Biden to tell U.S. agencies to review fuel efficiency standards, overturning Trump

Kalea Hall Riley Beggin
The Detroit News

Detroit — On his first day as president, Joe Biden is set to order U.S. agencies on Wednesday to review fuel efficiency standards, according to the president's transition team. 

The executive order, which Biden is expected to sign Wednesday evening, will direct agency heads to review dozens of Trump-era rules that would affect public health and the environment — including fuel economy standards that impact all global automakers selling vehicles in the United States.

President Joe Biden and Vice President Kamala Harris, before their inauguration.

Last year, President Donald Trump's administration reduced the required annual fleetwide mpg for 2021-26 vehicles from the original 5% established under the Obama administration to a less-stringent 1.5%. Under the new requirements, automakers were required to achieve a fleetwide average of 40.4 mpg by 2026 down from an average of 46.7 mpg by 2025 that was previously mandated. 

Biden is likely to roll back changes made under Trump and institute more stringent fuel economy standards akin to the Obama standard. The new president is expected to be more proactive toward realizing the all-electric future envisioned by major automakers, saying that he wants to see 500,000 charging stations installed to support the transition to EVs.

The administration also is likely to drop the Trump administration's rule arguing that California can't set its own greenhouse gas and mileage standards. Environmental groups sued the former administration over the rule, creating a schism in the industry.

Some automakers — including Fiat Chrysler Automobiles NV (now Stellantis NV), Toyota Motor Corp. and General Motors Co. — sided with Trump. Ford Motor Co., Honda Motor Co. and Volkswagen AG, among others, sided with California and dozen or so other states that typically follow the Golden State's lead.

Both camps argued their strategy was more likely to result in a single standard for the industry. The main driver: to avoid differing regional standards that essentially would require automakers to engineer and build different versions of the same vehicles, driving costs higher and increasing manufacturing complexity.

California is the most progressive state when it comes to fuel emissions standards, Under the 1970s-era Clean Air Act, it has long possessed the ability to enact more stringent rules than the federal standard due to geographic issues with smog and other pollutants. The state wants all new vehicle sales to be electric by 2035. 

GM abruptly dropped out of the lawsuit in late November in an acknowledgement that the new administration likely would drop the fight against California, saying its electrification goals align more closely with Biden's aggressive zero emissions plans.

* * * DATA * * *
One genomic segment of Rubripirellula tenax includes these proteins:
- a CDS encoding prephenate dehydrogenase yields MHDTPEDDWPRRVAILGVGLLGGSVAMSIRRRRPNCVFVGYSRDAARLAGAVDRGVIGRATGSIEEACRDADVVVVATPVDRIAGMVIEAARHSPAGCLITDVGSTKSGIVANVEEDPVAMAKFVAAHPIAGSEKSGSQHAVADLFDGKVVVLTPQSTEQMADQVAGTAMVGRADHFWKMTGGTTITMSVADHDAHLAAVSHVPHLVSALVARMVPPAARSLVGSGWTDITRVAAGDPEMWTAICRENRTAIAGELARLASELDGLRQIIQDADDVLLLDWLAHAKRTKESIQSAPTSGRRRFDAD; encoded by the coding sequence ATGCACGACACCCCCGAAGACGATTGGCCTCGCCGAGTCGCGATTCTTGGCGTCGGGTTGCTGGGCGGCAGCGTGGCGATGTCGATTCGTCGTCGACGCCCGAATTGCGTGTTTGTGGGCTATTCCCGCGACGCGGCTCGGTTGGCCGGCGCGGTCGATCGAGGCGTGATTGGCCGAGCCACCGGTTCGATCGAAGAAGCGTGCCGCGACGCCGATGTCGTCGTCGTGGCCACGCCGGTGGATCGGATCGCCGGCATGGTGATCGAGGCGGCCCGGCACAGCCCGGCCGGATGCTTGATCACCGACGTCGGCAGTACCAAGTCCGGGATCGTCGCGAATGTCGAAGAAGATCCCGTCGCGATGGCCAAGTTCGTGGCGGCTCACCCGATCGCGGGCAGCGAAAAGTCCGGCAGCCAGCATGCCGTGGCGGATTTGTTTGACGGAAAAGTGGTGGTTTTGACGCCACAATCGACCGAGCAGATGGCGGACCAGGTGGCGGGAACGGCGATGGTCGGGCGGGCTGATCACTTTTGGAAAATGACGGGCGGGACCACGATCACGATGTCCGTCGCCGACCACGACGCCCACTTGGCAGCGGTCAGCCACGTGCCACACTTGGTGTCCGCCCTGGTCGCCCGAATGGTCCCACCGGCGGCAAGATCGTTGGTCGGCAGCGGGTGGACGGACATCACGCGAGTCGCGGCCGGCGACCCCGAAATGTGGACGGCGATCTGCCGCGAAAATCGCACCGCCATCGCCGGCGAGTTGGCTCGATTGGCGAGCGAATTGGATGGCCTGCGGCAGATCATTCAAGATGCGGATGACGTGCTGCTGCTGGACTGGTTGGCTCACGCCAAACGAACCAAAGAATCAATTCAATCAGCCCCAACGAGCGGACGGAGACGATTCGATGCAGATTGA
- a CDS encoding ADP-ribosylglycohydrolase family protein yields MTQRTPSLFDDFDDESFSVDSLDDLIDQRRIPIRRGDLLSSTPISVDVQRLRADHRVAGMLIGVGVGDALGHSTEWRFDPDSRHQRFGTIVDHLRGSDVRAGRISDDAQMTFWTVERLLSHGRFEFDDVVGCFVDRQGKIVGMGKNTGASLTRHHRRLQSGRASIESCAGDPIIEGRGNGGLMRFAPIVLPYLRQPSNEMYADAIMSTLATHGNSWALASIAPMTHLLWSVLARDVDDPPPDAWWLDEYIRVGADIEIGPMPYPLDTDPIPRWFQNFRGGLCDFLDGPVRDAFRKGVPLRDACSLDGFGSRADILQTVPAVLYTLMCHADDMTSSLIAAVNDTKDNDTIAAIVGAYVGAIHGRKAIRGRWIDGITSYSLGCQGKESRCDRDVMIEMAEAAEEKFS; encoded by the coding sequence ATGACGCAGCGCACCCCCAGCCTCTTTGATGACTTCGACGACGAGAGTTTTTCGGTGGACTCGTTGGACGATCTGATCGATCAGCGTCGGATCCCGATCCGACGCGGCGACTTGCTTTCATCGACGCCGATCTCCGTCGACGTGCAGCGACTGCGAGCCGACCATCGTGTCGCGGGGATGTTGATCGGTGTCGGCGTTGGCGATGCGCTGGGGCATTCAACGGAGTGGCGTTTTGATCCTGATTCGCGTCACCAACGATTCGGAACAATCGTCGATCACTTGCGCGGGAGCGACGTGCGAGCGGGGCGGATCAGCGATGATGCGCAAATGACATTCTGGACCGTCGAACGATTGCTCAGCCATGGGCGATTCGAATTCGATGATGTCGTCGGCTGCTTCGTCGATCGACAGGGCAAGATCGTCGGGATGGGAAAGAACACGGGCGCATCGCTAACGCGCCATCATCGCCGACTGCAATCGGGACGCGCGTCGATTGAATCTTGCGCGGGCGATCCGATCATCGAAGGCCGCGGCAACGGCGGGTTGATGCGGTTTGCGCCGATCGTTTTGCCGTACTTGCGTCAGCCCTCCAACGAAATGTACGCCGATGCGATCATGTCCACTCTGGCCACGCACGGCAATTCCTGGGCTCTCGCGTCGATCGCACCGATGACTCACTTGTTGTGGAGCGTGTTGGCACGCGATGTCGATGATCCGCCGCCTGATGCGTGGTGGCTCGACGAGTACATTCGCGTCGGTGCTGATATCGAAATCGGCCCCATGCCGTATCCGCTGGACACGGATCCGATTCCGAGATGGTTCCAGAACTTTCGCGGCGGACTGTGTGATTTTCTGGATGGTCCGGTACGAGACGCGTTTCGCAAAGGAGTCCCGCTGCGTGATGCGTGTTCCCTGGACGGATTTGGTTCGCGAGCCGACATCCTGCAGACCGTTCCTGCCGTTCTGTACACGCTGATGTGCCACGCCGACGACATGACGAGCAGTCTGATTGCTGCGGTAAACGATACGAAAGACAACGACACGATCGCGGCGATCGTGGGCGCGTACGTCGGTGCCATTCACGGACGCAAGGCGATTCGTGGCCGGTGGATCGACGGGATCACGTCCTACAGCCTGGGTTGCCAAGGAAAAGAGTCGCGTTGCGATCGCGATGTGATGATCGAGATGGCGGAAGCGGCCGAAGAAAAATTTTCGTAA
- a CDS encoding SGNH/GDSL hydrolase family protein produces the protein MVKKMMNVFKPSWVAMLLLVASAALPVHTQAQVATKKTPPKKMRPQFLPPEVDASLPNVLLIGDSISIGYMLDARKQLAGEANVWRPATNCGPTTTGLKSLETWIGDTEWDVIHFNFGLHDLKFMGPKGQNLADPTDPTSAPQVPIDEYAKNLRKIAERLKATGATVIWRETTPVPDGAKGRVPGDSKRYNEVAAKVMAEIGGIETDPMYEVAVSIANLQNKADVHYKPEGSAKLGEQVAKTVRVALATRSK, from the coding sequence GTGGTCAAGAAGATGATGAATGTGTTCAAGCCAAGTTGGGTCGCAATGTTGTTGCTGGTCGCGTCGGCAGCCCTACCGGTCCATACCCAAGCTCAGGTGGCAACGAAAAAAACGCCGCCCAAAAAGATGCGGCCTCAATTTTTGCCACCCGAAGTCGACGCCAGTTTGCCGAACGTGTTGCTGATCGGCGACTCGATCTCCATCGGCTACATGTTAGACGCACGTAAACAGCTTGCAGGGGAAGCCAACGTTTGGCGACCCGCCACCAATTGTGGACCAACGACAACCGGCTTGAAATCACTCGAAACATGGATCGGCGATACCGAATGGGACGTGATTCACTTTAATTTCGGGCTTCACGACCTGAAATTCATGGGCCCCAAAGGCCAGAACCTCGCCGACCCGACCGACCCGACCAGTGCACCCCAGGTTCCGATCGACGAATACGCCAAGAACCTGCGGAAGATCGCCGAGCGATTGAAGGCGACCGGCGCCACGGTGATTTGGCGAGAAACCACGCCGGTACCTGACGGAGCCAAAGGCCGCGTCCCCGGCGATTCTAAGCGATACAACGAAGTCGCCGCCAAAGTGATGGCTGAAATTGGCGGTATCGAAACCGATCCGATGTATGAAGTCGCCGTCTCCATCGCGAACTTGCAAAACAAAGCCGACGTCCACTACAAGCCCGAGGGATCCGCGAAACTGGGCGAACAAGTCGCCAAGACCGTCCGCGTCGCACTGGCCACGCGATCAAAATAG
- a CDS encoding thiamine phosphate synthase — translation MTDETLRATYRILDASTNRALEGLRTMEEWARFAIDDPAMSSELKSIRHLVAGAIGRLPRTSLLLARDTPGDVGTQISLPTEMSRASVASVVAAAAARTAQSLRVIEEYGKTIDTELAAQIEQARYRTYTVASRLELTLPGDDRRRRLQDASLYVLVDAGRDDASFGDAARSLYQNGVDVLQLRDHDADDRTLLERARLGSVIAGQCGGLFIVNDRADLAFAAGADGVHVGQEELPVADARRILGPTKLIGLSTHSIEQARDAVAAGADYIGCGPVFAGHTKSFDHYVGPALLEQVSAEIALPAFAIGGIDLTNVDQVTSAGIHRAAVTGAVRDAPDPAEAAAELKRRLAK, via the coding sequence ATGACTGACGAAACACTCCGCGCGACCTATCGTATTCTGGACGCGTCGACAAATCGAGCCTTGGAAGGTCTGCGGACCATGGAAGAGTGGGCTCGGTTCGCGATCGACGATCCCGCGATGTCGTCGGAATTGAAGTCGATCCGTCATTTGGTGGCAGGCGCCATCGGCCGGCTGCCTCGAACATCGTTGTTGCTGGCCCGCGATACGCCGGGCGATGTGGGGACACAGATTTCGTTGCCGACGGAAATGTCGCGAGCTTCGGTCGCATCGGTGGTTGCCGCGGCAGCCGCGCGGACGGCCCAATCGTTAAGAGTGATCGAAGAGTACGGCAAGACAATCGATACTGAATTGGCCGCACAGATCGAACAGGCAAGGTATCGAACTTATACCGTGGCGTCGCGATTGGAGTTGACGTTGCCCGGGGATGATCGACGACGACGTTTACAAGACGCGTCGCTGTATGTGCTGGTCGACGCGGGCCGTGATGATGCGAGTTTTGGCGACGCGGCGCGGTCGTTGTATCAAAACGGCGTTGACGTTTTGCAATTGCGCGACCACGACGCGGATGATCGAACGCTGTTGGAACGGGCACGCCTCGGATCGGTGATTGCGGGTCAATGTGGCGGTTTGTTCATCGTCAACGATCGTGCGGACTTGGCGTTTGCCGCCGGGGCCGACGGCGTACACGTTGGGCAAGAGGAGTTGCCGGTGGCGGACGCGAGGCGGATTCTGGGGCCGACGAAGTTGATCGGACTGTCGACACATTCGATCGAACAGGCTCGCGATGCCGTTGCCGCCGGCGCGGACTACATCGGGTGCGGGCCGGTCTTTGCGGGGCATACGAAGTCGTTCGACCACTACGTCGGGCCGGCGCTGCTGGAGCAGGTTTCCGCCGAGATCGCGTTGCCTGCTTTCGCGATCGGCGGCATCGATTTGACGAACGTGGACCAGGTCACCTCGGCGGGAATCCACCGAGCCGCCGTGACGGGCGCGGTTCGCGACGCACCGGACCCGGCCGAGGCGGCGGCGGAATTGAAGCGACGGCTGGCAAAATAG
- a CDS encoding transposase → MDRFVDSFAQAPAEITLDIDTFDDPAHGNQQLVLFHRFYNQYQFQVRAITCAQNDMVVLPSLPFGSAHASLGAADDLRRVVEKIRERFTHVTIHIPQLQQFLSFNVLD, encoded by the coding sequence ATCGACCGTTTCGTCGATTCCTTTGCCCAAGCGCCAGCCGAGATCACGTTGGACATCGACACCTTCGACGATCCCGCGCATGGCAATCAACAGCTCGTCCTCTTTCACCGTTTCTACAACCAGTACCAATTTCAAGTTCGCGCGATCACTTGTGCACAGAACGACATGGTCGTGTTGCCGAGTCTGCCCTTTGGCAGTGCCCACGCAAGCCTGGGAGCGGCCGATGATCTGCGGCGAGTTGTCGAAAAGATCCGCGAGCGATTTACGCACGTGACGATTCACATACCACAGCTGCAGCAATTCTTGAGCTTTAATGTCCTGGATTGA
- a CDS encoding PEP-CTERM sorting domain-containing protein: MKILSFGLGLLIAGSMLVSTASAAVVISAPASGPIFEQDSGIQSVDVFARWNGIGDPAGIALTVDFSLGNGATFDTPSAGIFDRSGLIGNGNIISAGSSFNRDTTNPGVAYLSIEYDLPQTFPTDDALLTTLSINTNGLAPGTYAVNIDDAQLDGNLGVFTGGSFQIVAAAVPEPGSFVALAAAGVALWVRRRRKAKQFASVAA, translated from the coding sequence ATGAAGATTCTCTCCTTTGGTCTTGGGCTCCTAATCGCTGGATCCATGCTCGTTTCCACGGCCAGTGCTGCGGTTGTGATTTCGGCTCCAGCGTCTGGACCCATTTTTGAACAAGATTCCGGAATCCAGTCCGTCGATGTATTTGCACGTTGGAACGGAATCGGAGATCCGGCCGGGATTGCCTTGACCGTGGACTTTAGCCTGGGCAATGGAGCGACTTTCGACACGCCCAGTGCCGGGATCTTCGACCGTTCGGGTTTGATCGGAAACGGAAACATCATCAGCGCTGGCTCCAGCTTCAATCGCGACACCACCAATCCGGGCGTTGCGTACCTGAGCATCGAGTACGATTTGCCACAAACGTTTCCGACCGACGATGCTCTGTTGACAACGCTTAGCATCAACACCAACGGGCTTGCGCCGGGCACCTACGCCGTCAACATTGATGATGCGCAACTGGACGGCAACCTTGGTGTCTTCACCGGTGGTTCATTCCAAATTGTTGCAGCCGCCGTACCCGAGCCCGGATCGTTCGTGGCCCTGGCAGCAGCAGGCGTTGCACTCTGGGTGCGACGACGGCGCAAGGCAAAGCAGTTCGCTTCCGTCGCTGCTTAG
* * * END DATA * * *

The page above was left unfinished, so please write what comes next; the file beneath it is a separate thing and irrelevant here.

The move took the industry by surprise — especially Toyota and FCA, which had privately agreed with GM to reassess their position after Trump's loss and the prospect of radical change in White House climate policy-making. 

GM CEO Mary Barra with the automakers all-new Cadillac Lyriq EV.

In a statement congratulating Biden and Vice President Kamala Harris, GM CEO Mary Barra said: “At General Motors we look forward to working together with the new administration on the issues that unite us. As a nation we are stronger together.”

While the industry has not met federal fuel economy standards since 2015, more stringent regulations are expected to be a challenge. However, automakers and investors agree that electric vehicles are likely to be the future of the industry and have invested billions in the next-generation technology. They've also asked the federal government for regulatory and financial help to get there.

The Alliance for Automotive Innovation, an advocacy group representing major automakers selling vehicles in the U.S., released a statement saying the industry is committed to working with the new administration to reduce emissions and hasten a future rife with electric vehicles. 

"We recognize that regulation and policy will help set the terms for that future and that near-term regulatory issues will need to be resolved in a way that benefits the environment, the workforce, and our economy," CEO John Bozzella said. "We congratulate President Biden, Vice President Harris and the incoming administration on this important day and stand ready to work together to address key issues facing our country.”